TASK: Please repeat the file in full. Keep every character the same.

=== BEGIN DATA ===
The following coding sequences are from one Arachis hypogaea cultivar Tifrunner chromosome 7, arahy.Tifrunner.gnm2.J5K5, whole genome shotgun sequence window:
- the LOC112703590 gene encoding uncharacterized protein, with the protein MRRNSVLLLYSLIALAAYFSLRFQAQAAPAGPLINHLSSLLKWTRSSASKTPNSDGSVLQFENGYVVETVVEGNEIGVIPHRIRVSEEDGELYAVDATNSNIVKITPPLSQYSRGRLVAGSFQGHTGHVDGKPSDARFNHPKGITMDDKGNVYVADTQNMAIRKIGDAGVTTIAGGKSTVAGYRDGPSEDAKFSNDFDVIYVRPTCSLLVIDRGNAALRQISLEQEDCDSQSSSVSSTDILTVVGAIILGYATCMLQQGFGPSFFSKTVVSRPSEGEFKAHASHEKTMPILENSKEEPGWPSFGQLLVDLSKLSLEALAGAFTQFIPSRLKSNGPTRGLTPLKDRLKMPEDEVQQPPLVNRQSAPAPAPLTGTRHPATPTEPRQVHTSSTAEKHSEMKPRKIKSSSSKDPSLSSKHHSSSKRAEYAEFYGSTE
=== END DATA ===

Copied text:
The following coding sequences are from one Arachis hypogaea cultivar Tifrunner chromosome 7, arahy.Tifrunner.gnm2.J5K5, whole genome shotgun sequence window:
- the LOC112703590 gene encoding uncharacterized protein, with the protein MRRNSVLLLYSLIALAAYFSLRFQAQAAPAGPLINHLSSLLKWTRSSASKTPNSDGSVLQFENGYVVETVVEGNEIGVIPHRIRVSEEDGELYAVDATNSNIVKITPPLSQYSRGRLVAGSFQGHTGHVDGKPSDARFNHPKGITMDDKGNVYVADTQNMAIRKIGDAGVTTIAGGKSTVAGYRDGPSEDAKFSNDFDVIYVRPTCSLLVIDRGNAALRQISLEQEDCDSQSSSVSSTDILTVVGAIILGYATCMLQQGFGPSFFSKTVVSRPSEGEFKAHASHEKTMPILENSKEEPGWPSFGQLLVDLSKLSLEALAGAFTQFIPSRLKSNGPTRGLTPLKDRLKMPEDEVQQPPLVNRQSAPAPAPLTGTRHPATPTEPRQVHTSSTAEKHSEMKPRKIKSSSSKDPSLSSKHHSSSKRAEYAEFYGSTE